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Agriculture and Human Values

, Volume 27, Issue 4, pp 489–504 | Cite as

Food provisioning strategies, food insecurity, and stress in an economically vulnerable community: the Northern Cheyenne case

  • Erin Feinauer WhitingEmail author
  • Carol Ward
Article

Abstract

Living in poverty is associated with high levels of protracted stress associated with health problems. Economic and food insecurity are particularly poignant aspects of poverty and condition the work of securing basic daily needs of families. Recent studies suggest that levels of stress increase as family food needs rise. This paper presents new findings which clarify the relationship of food provisioning to stress levels, by examining actual food provisioning strategies and food insecurity among the Northern Cheyenne Indians of southeastern Montana. Results clearly show that stress varies by types of food acquisition strategies. Contrary to our expectations, more complex strategies, including relatively unpredictable and cumbersome food provisioning activities, are not linked to higher stress levels in our analysis. Controlling for food security levels, households using a combination of local programs and informal subsistence sources are the least stressed, despite the demands of managing a large number of food sources. Households primarily using Food Stamps are the most likely to experience high levels of stress. Interviews with Food Stamp recipients show that potential sources of stress include inadequate allocations of Food Stamps, difficulty achieving and maintaining eligibility, challenges to complying with paperwork and appointment requirements, as well as personal obstacles and community barriers to making food stamps last. Analyses indicate that contradictions between local cultural norms for food provisioning and the realities of food insecurity in this context promote strategies emphasizing greater independence from federal food programs.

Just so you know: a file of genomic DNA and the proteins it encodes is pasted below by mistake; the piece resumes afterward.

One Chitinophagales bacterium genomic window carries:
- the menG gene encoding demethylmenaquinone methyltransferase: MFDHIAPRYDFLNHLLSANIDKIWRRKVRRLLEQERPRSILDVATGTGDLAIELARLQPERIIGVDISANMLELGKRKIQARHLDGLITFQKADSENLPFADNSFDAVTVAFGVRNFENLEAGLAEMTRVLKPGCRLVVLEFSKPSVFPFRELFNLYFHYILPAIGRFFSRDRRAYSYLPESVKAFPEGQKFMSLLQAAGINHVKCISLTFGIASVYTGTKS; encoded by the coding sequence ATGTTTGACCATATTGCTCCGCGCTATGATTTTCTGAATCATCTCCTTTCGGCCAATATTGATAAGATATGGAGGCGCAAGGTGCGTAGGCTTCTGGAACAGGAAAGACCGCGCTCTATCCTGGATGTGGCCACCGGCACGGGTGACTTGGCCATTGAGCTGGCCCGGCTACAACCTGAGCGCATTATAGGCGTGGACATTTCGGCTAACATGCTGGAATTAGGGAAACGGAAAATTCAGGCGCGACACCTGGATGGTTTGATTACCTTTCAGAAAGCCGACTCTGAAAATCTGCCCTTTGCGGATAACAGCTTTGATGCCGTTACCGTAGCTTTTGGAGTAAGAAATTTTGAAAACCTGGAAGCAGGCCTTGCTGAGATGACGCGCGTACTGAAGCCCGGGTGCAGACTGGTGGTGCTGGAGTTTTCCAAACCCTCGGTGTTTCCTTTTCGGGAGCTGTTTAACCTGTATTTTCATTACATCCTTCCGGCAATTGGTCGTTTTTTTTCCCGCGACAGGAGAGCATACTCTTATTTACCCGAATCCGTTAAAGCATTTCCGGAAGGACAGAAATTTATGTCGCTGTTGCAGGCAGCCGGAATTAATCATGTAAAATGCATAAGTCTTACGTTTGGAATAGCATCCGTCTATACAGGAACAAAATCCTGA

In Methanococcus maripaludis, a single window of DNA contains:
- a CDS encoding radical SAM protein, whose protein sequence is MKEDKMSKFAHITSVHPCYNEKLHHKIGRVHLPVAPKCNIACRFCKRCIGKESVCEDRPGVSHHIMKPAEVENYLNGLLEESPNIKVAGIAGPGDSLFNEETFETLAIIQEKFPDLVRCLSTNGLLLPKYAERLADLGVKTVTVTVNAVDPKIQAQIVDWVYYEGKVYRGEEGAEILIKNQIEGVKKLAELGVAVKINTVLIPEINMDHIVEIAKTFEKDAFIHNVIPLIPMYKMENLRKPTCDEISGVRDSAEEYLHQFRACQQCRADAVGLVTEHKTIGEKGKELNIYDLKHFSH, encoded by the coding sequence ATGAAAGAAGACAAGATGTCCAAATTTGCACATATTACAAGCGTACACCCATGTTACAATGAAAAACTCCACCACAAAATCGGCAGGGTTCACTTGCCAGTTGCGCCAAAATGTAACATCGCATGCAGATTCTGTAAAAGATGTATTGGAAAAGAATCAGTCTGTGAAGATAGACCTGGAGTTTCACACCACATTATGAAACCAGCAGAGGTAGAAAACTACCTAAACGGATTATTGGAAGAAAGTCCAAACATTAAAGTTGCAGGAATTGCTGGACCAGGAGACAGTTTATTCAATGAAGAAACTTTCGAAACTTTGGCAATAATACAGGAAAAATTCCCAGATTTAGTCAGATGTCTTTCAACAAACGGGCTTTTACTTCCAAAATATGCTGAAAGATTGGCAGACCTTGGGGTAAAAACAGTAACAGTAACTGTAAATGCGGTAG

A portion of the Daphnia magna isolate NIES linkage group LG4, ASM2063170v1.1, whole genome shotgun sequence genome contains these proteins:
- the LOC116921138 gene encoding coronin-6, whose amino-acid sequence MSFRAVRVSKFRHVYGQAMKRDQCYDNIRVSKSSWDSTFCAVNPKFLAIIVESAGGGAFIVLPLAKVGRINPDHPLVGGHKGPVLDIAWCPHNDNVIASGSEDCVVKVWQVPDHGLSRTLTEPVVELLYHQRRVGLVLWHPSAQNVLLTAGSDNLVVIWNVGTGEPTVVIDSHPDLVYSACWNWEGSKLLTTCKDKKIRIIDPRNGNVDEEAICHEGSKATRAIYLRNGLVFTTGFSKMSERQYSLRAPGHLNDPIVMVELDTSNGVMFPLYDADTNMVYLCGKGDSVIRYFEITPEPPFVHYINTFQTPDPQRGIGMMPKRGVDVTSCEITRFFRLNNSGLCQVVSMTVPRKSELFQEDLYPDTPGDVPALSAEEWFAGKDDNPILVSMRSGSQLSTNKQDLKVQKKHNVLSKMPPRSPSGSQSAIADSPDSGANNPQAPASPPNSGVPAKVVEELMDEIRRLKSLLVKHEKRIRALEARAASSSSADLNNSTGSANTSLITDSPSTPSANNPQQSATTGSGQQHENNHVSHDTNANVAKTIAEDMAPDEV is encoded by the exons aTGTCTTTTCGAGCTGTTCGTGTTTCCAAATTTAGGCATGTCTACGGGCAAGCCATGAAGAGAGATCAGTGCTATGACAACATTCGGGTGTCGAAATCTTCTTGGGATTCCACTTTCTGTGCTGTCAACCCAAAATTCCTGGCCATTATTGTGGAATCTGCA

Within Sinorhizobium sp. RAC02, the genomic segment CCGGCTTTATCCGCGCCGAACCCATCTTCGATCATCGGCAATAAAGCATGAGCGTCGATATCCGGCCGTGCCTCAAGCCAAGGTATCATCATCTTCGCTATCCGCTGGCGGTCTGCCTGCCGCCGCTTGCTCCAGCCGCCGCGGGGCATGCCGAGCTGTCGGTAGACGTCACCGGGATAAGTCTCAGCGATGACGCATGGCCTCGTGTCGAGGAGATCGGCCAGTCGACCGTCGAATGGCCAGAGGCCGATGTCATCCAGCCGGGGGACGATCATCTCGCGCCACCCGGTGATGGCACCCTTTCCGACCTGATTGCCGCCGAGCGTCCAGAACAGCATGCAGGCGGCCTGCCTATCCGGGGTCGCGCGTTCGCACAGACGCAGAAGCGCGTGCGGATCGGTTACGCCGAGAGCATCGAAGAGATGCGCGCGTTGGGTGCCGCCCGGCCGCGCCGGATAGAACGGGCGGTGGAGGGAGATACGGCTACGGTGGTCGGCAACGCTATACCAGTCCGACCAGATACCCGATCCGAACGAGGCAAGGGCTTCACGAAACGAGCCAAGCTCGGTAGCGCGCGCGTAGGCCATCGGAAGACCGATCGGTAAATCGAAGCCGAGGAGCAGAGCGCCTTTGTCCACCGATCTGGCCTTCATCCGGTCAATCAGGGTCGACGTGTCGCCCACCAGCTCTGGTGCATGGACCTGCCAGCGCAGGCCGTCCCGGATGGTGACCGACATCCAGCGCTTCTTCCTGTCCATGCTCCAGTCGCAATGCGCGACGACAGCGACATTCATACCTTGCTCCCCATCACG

Keywords

Poverty Stress Food security Food provisioning Food programs Northern Cheyenne 

Notes

Acknowledgments

We would like to acknowledge funding from the USDA small grants program (1999–2001) and the Northern Cheyenne researchers and community members who participated in this research project.

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Copyright information

© Springer Science+Business Media B.V. 2009

Authors and Affiliations

  1. 1.Department of Teacher EducationBrigham Young UniversityProvoUSA
  2. 2.Department of SociologyBrigham Young UniversityProvoUSA

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